Established in 1988, Chernigivske is the leading beer brand in Ukraine in terms of sales volume and it’s part of beverage giant, Anheuser-Busch InBev. I don’t have a lot more information because my Ukrainian is a little rusty. Late last year, Chernigivske introduced a new identity and packaging designed by Kiev, Ukraine-based Reynolds and Reyner.
As a disclaimer/spoiler alert: I will probably be missing a lot of details or nuances about this redesign since I am not only unfamiliar with the beer brand but, other than some sprinkling of English, it’s all in a very different language — when it’s French, Portuguese, or German I can get the gist. Anyway, I’ll do the best I can.
Also, there are a lot more images on Reynolds and Reyner’s project page not posted here because it was simply too much to parse and include.
The old logo and monogram looked like any number of beer logos and monograms from around the world, featuring a red and gold color palette as well as some form of shield/crest and allusion to barley and hops. They were fine, to be honest, nothing terrible and nothing great. The new monogram presents the most evident change, going with a more stylized “Ч” — the Cyrillic letter for the “ch” sound — that sits inside a guitar-pick-like shield. It’s relatively attractive but the gold contour of the shield is a little awkward. The full wordmark now features a contrasting, thick-thin type structure that somehow feels very un-beer-like and more spirit-like, like something you would see on a Vodka bottle.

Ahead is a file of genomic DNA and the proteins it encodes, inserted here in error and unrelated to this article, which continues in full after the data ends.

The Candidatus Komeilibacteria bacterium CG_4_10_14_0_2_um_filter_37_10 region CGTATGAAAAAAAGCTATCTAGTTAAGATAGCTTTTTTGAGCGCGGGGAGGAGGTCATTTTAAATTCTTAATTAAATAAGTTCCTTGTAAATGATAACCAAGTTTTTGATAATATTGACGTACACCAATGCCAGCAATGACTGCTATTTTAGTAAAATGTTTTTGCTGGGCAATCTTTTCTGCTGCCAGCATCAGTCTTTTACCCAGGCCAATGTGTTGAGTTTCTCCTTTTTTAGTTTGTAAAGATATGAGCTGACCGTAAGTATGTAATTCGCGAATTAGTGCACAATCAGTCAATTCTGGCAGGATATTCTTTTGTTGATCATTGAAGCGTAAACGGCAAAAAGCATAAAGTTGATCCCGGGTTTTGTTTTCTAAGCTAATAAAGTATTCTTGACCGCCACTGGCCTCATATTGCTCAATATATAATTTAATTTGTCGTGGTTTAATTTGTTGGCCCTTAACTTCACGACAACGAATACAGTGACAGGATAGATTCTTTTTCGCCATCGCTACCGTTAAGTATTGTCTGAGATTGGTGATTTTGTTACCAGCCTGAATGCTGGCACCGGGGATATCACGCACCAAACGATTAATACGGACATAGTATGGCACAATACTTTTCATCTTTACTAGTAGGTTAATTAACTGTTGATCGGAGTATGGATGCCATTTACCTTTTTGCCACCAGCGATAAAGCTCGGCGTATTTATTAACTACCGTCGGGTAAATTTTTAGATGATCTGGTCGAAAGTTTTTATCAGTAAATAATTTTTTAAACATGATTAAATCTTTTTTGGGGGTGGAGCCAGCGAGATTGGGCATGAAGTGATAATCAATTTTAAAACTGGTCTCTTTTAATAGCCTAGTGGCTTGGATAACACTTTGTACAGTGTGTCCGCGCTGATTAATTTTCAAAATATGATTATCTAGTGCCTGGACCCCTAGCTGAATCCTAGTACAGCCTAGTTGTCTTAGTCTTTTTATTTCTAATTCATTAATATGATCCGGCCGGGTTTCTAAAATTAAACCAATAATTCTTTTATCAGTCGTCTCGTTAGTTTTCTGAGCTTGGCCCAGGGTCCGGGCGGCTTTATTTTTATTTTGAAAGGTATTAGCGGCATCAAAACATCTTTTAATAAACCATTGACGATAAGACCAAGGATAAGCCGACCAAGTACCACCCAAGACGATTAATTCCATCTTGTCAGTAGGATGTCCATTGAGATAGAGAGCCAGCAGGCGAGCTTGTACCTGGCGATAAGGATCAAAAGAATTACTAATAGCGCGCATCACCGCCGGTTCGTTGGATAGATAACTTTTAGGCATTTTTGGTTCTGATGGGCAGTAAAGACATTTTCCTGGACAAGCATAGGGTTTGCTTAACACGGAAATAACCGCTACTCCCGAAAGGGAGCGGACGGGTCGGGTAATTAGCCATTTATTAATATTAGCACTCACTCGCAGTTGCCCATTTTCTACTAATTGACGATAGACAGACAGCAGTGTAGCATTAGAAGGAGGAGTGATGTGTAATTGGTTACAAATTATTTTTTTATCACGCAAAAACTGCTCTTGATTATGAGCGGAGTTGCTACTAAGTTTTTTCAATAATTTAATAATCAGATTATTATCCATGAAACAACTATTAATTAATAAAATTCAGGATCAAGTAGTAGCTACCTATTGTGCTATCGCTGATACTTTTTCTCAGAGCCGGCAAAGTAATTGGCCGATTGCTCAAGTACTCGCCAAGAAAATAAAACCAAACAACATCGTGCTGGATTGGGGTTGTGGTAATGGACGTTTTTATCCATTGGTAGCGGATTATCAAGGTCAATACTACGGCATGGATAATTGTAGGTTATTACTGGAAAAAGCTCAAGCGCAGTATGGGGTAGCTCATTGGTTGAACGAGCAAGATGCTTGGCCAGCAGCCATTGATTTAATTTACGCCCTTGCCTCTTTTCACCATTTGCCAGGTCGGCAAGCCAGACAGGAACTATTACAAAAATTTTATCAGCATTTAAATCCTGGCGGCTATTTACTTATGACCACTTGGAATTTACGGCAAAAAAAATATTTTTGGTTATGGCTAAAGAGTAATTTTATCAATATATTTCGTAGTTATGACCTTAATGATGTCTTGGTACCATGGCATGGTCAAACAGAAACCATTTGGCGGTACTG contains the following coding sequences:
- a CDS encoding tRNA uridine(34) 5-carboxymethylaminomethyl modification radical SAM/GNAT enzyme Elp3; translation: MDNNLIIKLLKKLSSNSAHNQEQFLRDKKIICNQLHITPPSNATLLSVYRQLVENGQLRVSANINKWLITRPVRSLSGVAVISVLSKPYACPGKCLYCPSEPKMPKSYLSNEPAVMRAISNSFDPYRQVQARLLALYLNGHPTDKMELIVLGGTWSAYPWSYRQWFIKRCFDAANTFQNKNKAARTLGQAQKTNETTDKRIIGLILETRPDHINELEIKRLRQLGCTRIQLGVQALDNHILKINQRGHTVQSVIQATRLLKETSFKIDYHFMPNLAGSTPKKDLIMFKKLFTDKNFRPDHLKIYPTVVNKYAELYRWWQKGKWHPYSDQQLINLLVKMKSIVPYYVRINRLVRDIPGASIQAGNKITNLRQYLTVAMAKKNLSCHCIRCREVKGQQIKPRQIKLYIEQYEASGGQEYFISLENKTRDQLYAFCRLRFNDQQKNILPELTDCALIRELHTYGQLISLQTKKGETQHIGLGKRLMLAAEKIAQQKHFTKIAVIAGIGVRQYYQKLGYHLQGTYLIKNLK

The main logo can also be accompanied by a range of English stuff, including a “Since 1988”, the name of the beer rendered as a signature, a “Brewed with Passion” tagline, and a monogram seal. Maybe, it’s a little too much but even if it were the right amount of stuff, maybe it’s one (or two or three) too many styles. I’ll admit that I do dig the signature execution a lot.
The old bottle labels were fine — other than the many green “eko” marks — and the thick borders with the pattern were actually pretty cool. The new labels feel a lot slicker for sure and more contemporary. There is a lot of detailing and subtle elements and textures that make them interesting but the overall look feels a little forced in trying to make the beer more premium.
The cases introduce a range of identity elements that are a little dizzying. They create a somewhat cool-looking aesthetic but it’s like each panel of each box is singing a different tune and there is no real harmony throughout.
This one I really don’t get. It’s way too much of way too many things.
The identity then introduces a silhouette device that’s kind of interesting and maybe the shape of the bottle is very well known in Ukraine that it can stand on its own. These silhouettes work rather nicely with the typographic arrangements and the image directly above has a cool contrasting effect between the graphic bottle and photographic background.
Overall, the change is good, I guess, in that it elevates the beer to more of a lifestyle brand as opposed to a beer-that’s-most-widely-available-so-I-guess-we’ll-drink-that brand. It feels like they tried to follow the approach of a combination of Budweiser and Miller High Life but this doesn’t feel nearly as cohesive as either of those.